So, the year is nearly over and so is this mix tape. As is so often the case with these exercises you try and plan your choices wisely, but there is almost inevitably an awkward gap at the end of the tape that usually requires an extremely short song or nothing at all. Well, here at the Bomb we aim to please. I wasn’t going to include a song by either Screaming Trees or Queens Of The Stone Age, simply because they are the bands that Lanegan is associated with that enjoy the highest profiles and this mix tape was designed to draw attention to his solo career and subsequent collaborations. Still, at one minute and twenty-three seconds “Lullaby”, the opening track from QOTSA’s “Lullabies To Paralyze”, was almost custom built for such a space. Besides, with only an acoustic guitar and some whispers from Josh Homme as backing, this is a track that frames Lanegan’s voice perfectly, enjoy.

My final selection also brings things full circle; it was through Queens Of The Stone Age that I discovered Mark Lanegan. However, my journey continues. I’m still to purchase “Scraps At Midnight” and to this day I kick myself for failing to get a ticket for his solo show at Brudenell Social Club this year (That’s what happens when you leave it to the week of the gig!). But the show was recorded and subsequently sold later on in the tour, if anybody reading this has a copy I’d love to hear it.

I sincerely hope this mix tape goes on a journey of its own; I’m simply going to pass it on to a friend and hope that they do the same. Who knows - it could find its way into your hands one day…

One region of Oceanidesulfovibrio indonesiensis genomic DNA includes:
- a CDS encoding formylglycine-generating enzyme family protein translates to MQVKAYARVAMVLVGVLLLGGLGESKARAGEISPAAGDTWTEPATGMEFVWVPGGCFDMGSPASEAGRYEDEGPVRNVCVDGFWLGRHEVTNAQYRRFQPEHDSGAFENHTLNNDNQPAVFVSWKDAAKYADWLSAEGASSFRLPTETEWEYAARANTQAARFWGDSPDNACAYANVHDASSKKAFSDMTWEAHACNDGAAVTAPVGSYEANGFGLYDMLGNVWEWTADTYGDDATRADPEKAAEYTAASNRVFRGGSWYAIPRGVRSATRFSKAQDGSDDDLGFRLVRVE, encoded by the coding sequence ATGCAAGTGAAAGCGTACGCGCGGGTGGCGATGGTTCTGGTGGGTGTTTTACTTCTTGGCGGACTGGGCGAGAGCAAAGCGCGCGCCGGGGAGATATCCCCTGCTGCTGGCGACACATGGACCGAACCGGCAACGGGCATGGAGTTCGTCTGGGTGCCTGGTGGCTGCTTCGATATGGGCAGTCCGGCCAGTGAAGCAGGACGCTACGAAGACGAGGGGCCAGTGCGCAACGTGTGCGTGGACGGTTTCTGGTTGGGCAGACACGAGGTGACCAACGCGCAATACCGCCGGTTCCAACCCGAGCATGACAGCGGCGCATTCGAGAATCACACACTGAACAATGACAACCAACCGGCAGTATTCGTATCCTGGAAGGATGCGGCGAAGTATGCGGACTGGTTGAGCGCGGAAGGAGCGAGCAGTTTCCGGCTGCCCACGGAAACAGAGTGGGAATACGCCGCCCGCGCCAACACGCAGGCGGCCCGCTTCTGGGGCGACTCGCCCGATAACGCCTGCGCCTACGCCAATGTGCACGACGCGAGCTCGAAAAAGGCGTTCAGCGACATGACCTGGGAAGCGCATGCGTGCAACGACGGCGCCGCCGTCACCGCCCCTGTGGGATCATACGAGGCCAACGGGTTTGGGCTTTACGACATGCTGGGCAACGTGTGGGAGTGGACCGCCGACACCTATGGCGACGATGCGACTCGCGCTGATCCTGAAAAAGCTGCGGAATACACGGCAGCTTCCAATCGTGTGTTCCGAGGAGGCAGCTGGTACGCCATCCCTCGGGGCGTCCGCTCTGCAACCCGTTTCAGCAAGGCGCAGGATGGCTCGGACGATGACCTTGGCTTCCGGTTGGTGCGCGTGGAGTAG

Podcast Apology

In the new Issue (1.4) we interviews Tim of St Gregory Orange and mentioned you could hear his exclusive live rendition of one of the new songs off the forthcoming album on our new podcast - a special where Tim and myself play our favourite B-Sides. Well, its coming along, but there has been a bit of a delay... massive technical problems. It will be along soon enough though, do not worry. We will announce it on here, and on the facebook too, so keep yr eyes peeled.

Constellations Festival Review

A boy waking up and getting ready for school, a man waking up at 6am thinking “Christ I could do with an extra couple of hours”. To me, these days are the ones that you don't remember, the ones that you're generally annoyed about. For the past week I haven't been able to concentrate on anything else other than what Constellations had in store for me.

time passes...